Architect and author Frank Harmon, FAIA, who designed the modern, award-winning Sunday School addition to the historic Circular Congregational Church in Charleston and the “Seven Sisters” residence on St. Helena Island, will present his new, critically acclaimed book Native Places: Drawing as a Way to See when Blue Bicycle Books hosts a book-signing event on Thursday, January 17, beginning at 5 p.m.
Free and open to the public, the event will begin with an introduction of the Raleigh, NC-based author by South Carolina architect Whitney Powers. Harmon will then give a presentation about his book and his passion for hand sketching. After a Q&A with the audience, he will sign copies of Native Places, which will be available for purchase in the bookstore.
Delight in Ordinary Places: Published by ORO Editions, Native Places: Drawing as a Way to See is a collection of 64 of Harmon’s watercolor sketches paired with brief essays he’s written about architecture, everyday objects and sites, and nature that first appeared on his internationally popular blog NativePlaces.org. The sketches convey the delight he finds in ordinary places. The short essays, inspired by the sketches, offer his fresh interpretations of what most people take for granted.
Harmon’s goal for Native Places is, in fact, “to transform the way we see,” he says, and to promote his belief that hand drawing offers “an opportunity to develop a natural grace in the way we view the world and take part in it.” He will explain both concepts in his presentation.
What others are saying about Native Places: In his review of the book, Charles Linn, FAIA, architect, writer, former deputy editor of Architectural Record, wrote, “For those who love drawing, seek enlightenment and inspiration from the things they may pass by every day, and perhaps want to capture them in their own sketchbooks, I give Native Places my highest recommendation.” (Linn also helped Harmon select and organize the sketch-essay pairs for the book.)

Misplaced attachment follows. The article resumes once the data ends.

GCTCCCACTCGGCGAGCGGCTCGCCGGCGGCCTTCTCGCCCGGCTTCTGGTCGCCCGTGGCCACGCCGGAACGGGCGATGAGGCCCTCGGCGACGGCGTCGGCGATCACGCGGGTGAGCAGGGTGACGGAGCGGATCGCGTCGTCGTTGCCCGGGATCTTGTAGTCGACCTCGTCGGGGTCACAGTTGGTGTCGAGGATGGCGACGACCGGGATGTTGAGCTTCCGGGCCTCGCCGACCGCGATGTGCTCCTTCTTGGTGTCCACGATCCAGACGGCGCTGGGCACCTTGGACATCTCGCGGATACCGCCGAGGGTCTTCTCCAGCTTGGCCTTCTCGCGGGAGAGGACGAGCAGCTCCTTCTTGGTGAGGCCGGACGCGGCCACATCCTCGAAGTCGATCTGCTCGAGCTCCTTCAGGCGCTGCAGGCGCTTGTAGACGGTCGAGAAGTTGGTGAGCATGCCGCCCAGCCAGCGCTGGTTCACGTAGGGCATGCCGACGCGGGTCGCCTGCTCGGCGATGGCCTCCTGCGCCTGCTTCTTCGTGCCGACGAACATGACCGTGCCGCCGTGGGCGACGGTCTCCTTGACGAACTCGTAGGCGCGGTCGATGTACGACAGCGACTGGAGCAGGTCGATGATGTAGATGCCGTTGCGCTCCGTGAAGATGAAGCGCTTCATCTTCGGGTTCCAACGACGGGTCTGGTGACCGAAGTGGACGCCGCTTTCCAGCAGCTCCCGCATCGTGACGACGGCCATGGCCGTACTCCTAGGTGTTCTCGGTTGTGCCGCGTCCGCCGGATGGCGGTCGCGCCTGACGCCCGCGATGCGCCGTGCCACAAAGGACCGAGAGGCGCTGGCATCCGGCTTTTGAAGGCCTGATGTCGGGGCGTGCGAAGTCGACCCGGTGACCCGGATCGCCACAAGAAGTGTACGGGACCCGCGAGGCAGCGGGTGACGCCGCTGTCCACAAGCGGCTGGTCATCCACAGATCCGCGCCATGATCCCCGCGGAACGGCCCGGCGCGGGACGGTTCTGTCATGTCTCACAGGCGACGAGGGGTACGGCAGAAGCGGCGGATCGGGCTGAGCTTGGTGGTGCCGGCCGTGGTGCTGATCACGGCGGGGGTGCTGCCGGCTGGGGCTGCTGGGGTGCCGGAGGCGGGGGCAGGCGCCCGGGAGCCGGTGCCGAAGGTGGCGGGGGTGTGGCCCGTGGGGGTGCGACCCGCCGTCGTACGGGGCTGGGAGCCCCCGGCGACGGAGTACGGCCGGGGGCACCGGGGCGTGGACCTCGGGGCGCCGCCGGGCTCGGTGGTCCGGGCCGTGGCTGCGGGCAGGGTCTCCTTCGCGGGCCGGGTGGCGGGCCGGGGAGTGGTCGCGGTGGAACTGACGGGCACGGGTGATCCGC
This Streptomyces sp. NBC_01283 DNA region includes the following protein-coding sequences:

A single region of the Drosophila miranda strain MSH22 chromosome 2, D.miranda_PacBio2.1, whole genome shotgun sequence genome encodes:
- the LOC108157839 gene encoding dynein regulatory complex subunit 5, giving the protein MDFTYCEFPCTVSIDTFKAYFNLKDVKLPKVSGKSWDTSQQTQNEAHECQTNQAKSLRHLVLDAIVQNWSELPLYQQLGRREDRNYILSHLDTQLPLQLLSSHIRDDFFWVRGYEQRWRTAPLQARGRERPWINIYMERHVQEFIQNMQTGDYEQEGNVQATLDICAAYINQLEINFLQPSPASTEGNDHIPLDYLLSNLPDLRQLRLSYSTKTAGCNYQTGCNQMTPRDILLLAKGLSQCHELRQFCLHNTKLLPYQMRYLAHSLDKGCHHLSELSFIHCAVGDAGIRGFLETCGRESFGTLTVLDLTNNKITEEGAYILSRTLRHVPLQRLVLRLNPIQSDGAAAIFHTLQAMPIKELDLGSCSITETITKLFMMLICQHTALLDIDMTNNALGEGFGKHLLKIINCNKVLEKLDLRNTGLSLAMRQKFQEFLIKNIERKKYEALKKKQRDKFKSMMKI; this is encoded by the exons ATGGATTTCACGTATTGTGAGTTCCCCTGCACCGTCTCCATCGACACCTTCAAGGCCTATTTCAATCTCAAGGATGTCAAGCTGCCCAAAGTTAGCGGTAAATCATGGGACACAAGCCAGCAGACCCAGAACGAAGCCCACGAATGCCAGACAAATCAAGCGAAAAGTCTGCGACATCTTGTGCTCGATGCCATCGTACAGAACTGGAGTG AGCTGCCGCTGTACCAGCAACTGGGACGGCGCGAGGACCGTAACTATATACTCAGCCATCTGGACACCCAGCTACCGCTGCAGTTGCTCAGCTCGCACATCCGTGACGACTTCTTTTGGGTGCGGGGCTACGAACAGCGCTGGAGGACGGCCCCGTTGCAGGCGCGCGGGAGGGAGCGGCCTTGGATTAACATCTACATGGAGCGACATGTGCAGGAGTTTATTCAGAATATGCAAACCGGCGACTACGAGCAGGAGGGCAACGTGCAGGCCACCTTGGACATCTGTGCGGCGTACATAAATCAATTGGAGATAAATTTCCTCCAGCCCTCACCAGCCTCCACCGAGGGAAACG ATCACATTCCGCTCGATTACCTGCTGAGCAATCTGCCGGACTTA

Mike Welton, the architecture critic for the Raleigh News & Observer, calls Harmon’s book “delightful” and suggests that it is “destined to change how we see this world.”
Tom Kundig, FAIA, of Olsen Kundig Architects in Seattle, WA, praises Harmon and his book for “reminding us in brilliant, thoughtful, quiet meditation our unbelievable luck to be alive and to think. A masterful legacy on all levels.”
Owned and operated by Jonathan Sanchez, Blue Bicycle Books is located at 420 King Street, Charleston, SC 29403 (843.722.2666); bluebicyclebooks.com.
For more details on Frank Harmon and Native Places: Drawing as a Way to See, visit the book’s website (nativeplacesthebook.com) and Facebook page.